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May 5, 2020

What Nobody Says after a Death by Suicide.

Laura Dart article

Five years ago, my brother committed suicide.

While every February 22nd has been hard since he passed away, five years seemed like a benchmark, a time to re-evaluate what is and was.

I lost a bit of my identity after it happened. Even to this day the generic questions of: “So, do you have any siblings?” or “Tell me about your family” catch me up. On occasion I lie, say I’m an only child—if only to save myself from the sad looks and uncomfortable silence that comes when they don’t know what to say.

The truth of the matter is that for 29 years, I had a brother. I was a sister. I came from a family of four.

For the past five years, I’ve belonged to a family of three, and I am a sister to no one.

It’s taken a minute to get comfortable in this new skin, this new way of defining and describing myself, it’s also taken this long to truly understand and process the kind of grief that comes from a suicide.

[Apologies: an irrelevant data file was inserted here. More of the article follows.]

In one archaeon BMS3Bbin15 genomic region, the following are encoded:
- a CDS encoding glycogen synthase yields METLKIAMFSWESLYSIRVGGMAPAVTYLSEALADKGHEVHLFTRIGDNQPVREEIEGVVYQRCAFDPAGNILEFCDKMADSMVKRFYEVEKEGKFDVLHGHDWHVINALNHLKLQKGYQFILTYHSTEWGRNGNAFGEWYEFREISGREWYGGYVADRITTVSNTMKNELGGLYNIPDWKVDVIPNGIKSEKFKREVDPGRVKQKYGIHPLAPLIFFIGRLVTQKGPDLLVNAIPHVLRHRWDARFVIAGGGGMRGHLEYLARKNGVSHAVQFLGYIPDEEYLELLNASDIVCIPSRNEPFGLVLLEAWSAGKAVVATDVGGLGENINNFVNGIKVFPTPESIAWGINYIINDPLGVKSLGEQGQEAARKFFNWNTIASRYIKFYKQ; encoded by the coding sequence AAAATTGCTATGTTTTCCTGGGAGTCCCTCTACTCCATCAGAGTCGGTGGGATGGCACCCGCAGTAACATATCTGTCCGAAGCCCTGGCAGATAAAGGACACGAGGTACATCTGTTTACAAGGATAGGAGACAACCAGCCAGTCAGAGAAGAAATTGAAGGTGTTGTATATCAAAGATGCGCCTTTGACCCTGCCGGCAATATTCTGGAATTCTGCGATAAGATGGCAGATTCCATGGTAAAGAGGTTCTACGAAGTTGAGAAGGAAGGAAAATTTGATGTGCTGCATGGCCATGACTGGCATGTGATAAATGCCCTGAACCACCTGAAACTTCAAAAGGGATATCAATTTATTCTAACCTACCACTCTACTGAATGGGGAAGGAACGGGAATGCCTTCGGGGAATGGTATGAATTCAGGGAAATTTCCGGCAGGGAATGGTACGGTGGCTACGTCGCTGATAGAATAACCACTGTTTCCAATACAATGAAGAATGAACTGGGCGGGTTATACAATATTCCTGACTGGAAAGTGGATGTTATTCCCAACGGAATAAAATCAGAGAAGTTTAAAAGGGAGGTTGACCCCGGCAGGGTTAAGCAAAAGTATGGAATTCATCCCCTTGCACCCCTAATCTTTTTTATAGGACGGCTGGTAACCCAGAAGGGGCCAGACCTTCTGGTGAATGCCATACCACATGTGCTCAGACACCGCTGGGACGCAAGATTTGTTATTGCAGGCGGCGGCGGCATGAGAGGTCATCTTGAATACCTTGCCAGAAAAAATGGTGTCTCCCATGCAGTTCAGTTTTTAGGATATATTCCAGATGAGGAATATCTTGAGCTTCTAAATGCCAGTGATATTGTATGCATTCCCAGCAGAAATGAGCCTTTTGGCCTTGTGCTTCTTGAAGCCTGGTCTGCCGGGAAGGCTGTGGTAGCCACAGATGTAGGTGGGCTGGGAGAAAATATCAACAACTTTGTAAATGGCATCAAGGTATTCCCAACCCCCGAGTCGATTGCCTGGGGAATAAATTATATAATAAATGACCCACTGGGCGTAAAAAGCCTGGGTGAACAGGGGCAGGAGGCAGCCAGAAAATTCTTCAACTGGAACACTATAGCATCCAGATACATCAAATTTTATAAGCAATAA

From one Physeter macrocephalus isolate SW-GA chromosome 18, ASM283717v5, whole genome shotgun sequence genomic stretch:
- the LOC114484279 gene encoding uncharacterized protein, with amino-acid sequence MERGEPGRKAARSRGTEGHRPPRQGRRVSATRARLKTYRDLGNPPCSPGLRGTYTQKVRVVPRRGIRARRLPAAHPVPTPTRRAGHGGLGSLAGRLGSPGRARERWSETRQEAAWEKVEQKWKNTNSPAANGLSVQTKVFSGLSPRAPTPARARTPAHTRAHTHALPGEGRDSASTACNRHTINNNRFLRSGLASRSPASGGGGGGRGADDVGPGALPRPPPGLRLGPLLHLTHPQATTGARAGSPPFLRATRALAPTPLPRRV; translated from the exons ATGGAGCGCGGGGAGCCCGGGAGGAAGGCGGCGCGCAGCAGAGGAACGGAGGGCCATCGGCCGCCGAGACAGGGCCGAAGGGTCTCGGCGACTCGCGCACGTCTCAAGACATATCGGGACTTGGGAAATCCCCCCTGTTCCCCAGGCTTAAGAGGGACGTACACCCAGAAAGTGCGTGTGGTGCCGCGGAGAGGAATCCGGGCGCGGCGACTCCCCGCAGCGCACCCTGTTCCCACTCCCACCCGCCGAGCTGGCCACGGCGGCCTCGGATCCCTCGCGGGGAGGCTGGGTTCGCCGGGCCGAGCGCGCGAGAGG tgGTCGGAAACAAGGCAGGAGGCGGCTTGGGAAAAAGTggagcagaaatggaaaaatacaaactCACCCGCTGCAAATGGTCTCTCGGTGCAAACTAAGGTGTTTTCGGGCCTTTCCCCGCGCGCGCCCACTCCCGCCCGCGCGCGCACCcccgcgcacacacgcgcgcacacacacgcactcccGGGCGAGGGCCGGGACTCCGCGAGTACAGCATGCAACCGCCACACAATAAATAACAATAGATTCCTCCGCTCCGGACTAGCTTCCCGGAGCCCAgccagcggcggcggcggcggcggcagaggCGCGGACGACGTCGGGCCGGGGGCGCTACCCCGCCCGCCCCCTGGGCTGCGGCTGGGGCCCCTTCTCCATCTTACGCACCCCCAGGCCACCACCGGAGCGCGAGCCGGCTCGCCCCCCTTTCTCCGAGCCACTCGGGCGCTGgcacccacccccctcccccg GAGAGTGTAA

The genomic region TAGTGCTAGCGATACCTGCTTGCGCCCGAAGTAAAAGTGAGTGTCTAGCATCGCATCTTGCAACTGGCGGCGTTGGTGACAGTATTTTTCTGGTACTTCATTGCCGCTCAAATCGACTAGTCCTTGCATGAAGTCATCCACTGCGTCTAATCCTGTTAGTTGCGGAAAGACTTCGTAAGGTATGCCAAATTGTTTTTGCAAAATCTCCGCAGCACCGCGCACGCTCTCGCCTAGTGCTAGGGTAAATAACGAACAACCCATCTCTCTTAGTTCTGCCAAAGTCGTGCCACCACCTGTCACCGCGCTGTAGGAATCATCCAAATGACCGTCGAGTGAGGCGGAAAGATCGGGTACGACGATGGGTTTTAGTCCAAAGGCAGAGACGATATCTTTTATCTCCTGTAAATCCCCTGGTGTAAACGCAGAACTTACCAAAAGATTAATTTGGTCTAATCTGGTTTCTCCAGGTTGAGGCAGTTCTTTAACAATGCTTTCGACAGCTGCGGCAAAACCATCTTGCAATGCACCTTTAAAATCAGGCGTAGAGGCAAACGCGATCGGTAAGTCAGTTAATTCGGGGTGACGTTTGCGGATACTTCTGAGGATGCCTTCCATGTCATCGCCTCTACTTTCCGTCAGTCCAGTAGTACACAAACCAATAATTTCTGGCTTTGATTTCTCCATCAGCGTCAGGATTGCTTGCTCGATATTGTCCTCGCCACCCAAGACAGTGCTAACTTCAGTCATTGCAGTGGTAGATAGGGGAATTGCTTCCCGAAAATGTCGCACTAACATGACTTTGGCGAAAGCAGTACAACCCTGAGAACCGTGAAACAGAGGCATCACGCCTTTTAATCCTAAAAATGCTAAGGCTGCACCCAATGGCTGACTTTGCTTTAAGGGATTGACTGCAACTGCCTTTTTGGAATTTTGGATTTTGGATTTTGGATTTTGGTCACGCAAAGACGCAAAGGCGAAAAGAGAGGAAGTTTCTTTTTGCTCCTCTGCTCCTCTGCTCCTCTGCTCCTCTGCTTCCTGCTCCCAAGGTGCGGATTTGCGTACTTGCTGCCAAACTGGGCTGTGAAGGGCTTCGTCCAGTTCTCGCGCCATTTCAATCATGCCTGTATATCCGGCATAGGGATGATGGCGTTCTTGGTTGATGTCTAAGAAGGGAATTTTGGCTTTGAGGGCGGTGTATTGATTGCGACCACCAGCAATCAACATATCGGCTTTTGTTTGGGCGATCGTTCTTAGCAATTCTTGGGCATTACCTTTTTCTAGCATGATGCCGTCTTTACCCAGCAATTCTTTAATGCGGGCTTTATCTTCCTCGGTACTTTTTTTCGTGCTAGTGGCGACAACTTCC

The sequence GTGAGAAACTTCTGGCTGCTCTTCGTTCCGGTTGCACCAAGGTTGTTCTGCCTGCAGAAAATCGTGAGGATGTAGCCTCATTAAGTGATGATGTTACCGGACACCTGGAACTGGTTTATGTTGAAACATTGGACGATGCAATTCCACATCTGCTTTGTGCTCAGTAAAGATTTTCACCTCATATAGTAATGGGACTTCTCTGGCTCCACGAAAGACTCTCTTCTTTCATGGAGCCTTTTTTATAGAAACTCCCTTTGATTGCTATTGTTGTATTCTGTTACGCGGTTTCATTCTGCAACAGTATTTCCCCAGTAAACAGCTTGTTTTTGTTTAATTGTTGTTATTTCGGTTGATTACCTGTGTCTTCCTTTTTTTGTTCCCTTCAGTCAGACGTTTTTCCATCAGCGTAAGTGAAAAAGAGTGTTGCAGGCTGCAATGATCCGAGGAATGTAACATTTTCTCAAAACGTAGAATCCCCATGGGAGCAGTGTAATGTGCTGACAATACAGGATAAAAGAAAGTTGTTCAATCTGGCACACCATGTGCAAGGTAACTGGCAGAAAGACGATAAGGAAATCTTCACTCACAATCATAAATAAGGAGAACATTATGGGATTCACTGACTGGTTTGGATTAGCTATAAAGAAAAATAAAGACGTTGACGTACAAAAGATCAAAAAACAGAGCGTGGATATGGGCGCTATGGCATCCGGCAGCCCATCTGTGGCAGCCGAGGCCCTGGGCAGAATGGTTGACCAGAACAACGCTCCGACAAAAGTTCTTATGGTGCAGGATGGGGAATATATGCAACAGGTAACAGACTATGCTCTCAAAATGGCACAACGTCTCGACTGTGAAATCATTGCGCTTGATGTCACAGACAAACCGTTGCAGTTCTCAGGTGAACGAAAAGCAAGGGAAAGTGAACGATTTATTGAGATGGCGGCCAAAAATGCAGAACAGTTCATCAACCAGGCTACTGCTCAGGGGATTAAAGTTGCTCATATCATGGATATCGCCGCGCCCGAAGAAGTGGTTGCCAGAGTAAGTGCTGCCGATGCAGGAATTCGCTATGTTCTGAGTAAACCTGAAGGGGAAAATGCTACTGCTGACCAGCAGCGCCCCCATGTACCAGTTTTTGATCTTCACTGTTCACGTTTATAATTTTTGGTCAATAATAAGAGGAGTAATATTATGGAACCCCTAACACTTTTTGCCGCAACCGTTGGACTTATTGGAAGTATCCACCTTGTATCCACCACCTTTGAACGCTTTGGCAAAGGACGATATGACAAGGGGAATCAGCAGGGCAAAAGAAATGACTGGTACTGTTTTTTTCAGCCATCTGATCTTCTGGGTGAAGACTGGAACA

Grief is a strange and many faceted monster.

Grief from suicide fills its own entire category.

Don’t get me wrong, the passing of any loved one will always be difficult; suicide-related grief is just different. On top of the sadness and loss, there are feelings of guilt, anger, bewilderment, confusion, alienation, shame, and more guilt. It took me a long time to find some semblance of closure. There was no note, so everything was left shrouded in mystery and unanswered questions. Any theory or reasoning we could come up with was purely supposition.

Five years later, I still have to deal with and process the pangs of grief I get randomly hit with, which has led me to reflect on how it has shaped the person I am today.

Looking back, if there was one thing I wished I had during the aftermath, it would be honesty and true connection with someone who had been in my shoes. I knew there were a handful of support groups and other resources I could take advantage of, however, I never felt comfortable participating in something like that. It wasn’t a platform that resonated with me.